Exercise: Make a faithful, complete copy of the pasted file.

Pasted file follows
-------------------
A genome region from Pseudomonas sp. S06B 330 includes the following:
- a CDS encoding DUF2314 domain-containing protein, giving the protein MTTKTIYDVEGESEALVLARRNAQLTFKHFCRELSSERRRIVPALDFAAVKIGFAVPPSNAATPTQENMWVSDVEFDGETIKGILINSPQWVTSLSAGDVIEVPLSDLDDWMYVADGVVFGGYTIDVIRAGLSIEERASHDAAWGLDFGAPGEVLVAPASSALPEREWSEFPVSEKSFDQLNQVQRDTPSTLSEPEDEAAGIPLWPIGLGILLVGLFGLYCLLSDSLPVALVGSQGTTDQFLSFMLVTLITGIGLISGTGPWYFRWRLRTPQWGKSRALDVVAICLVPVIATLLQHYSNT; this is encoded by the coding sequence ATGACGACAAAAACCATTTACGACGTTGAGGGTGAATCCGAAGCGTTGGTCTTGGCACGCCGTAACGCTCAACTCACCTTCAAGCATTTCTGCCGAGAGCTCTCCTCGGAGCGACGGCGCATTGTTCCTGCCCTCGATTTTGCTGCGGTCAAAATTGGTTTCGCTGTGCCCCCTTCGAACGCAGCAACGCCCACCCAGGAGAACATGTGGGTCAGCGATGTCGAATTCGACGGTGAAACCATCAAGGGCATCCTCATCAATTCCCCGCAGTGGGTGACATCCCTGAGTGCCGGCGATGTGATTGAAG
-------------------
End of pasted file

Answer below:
A genome region from Pseudomonas sp. S06B 330 includes the following:
- a CDS encoding DUF2314 domain-containing protein, giving the protein MTTKTIYDVEGESEALVLARRNAQLTFKHFCRELSSERRRIVPALDFAAVKIGFAVPPSNAATPTQENMWVSDVEFDGETIKGILINSPQWVTSLSAGDVIEVPLSDLDDWMYVADGVVFGGYTIDVIRAGLSIEERASHDAAWGLDFGAPGEVLVAPASSALPEREWSEFPVSEKSFDQLNQVQRDTPSTLSEPEDEAAGIPLWPIGLGILLVGLFGLYCLLSDSLPVALVGSQGTTDQFLSFMLVTLITGIGLISGTGPWYFRWRLRTPQWGKSRALDVVAICLVPVIATLLQHYSNT; this is encoded by the coding sequence ATGACGACAAAAACCATTTACGACGTTGAGGGTGAATCCGAAGCGTTGGTCTTGGCACGCCGTAACGCTCAACTCACCTTCAAGCATTTCTGCCGAGAGCTCTCCTCGGAGCGACGGCGCATTGTTCCTGCCCTCGATTTTGCTGCGGTCAAAATTGGTTTCGCTGTGCCCCCTTCGAACGCAGCAACGCCCACCCAGGAGAACATGTGGGTCAGCGATGTCGAATTCGACGGTGAAACCATCAAGGGCATCCTCATCAATTCCCCGCAGTGGGTGACATCCCTGAGTGCCGGCGATGTGATTGAAG